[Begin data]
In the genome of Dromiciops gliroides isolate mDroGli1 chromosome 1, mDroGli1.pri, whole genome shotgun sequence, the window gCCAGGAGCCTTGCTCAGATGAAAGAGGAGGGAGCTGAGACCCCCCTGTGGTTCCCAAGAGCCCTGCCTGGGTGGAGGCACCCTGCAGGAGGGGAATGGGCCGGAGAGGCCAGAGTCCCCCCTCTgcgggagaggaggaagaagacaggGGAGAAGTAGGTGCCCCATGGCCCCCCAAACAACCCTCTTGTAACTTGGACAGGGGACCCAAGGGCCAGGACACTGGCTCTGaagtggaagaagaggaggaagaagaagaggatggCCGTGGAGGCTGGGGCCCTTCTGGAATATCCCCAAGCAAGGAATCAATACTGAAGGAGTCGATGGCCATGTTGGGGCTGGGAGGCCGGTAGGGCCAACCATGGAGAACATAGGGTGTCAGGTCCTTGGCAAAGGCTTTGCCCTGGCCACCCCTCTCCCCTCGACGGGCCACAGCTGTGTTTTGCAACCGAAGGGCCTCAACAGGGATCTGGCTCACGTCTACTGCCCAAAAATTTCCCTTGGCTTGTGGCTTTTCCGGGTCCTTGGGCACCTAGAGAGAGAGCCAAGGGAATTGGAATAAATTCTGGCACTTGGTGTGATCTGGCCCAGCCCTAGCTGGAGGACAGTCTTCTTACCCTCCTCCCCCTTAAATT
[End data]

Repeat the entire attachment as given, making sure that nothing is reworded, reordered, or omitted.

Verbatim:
In the genome of Dromiciops gliroides isolate mDroGli1 chromosome 1, mDroGli1.pri, whole genome shotgun sequence, the window gCCAGGAGCCTTGCTCAGATGAAAGAGGAGGGAGCTGAGACCCCCCTGTGGTTCCCAAGAGCCCTGCCTGGGTGGAGGCACCCTGCAGGAGGGGAATGGGCCGGAGAGGCCAGAGTCCCCCCTCTgcgggagaggaggaagaagacaggGGAGAAGTAGGTGCCCCATGGCCCCCCAAACAACCCTCTTGTAACTTGGACAGGGGACCCAAGGGCCAGGACACTGGCTCTGaagtggaagaagaggaggaagaagaagaggatggCCGTGGAGGCTGGGGCCCTTCTGGAATATCCCCAAGCAAGGAATCAATACTGAAGGAGTCGATGGCCATGTTGGGGCTGGGAGGCCGGTAGGGCCAACCATGGAGAACATAGGGTGTCAGGTCCTTGGCAAAGGCTTTGCCCTGGCCACCCCTCTCCCCTCGACGGGCCACAGCTGTGTTTTGCAACCGAAGGGCCTCAACAGGGATCTGGCTCACGTCTACTGCCCAAAAATTTCCCTTGGCTTGTGGCTTTTCCGGGTCCTTGGGCACCTAGAGAGAGAGCCAAGGGAATTGGAATAAATTCTGGCACTTGGTGTGATCTGGCCCAGCCCTAGCTGGAGGACAGTCTTCTTACCCTCCTCCCCCTTAAATT